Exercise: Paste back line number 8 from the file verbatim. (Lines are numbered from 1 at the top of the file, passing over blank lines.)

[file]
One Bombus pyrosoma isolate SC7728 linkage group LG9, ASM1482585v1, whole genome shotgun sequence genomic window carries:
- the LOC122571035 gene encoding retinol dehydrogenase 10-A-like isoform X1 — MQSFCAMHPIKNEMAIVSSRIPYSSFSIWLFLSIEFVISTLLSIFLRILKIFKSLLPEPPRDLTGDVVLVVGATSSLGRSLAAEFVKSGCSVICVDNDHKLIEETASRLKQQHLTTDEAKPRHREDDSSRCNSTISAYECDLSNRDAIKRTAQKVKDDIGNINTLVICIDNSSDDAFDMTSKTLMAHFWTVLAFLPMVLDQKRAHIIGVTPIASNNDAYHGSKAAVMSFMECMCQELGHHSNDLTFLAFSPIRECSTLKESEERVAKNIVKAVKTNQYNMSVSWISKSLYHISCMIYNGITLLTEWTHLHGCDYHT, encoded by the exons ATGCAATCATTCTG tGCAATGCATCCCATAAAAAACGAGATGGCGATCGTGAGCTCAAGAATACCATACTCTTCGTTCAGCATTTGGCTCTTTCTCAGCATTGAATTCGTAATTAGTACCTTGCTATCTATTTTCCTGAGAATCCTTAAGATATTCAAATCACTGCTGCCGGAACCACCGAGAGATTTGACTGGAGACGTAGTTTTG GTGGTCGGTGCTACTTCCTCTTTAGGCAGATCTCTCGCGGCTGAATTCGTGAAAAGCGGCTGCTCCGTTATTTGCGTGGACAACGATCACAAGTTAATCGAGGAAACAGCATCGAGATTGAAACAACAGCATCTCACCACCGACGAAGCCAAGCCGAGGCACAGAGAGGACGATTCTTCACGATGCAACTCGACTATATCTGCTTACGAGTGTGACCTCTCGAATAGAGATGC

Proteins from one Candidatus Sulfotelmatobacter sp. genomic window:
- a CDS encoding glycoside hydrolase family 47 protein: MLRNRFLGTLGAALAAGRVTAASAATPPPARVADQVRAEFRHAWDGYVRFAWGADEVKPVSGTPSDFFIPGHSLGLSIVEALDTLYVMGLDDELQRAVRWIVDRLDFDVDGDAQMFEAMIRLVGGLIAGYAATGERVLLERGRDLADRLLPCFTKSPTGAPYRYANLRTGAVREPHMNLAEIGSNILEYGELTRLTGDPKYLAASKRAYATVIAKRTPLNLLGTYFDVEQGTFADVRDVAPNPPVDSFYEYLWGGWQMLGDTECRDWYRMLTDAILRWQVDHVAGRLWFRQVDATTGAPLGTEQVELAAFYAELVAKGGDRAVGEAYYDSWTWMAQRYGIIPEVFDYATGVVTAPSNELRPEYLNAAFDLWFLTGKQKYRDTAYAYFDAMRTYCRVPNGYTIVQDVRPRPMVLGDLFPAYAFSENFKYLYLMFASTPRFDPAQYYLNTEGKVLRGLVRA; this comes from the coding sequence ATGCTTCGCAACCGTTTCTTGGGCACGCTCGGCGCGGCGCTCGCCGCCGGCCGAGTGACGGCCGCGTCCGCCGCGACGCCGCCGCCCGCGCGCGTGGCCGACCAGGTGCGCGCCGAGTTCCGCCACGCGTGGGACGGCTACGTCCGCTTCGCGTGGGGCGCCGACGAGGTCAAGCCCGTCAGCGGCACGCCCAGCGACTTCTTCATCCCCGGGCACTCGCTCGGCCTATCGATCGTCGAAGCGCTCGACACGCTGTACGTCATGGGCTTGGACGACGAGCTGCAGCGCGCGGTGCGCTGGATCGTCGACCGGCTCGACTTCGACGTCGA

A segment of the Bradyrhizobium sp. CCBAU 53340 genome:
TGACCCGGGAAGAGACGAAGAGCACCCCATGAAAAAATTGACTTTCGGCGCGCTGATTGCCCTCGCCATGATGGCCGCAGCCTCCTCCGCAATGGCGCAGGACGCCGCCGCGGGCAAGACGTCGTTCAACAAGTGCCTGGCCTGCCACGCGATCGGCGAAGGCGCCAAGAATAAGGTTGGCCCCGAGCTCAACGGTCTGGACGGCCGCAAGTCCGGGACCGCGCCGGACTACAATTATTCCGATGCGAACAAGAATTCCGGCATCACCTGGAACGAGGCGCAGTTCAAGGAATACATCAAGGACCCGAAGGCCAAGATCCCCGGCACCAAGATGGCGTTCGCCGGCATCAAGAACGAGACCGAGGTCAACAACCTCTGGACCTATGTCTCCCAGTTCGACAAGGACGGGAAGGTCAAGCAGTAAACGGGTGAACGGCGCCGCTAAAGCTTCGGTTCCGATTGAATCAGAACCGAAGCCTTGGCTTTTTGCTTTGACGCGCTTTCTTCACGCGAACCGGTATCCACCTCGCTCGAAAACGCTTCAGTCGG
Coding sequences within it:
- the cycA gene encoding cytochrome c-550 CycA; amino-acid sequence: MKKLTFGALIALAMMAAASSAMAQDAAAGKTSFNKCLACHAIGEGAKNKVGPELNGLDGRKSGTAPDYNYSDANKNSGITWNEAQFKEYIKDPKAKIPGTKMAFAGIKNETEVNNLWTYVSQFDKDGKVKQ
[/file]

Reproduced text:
- the cycA gene encoding cytochrome c-550 CycA; amino-acid sequence: MKKLTFGALIALAMMAAASSAMAQDAAAGKTSFNKCLACHAIGEGAKNKVGPELNGLDGRKSGTAPDYNYSDANKNSGITWNEAQFKEYIKDPKAKIPGTKMAFAGIKNETEVNNLWTYVSQFDKDGKVKQ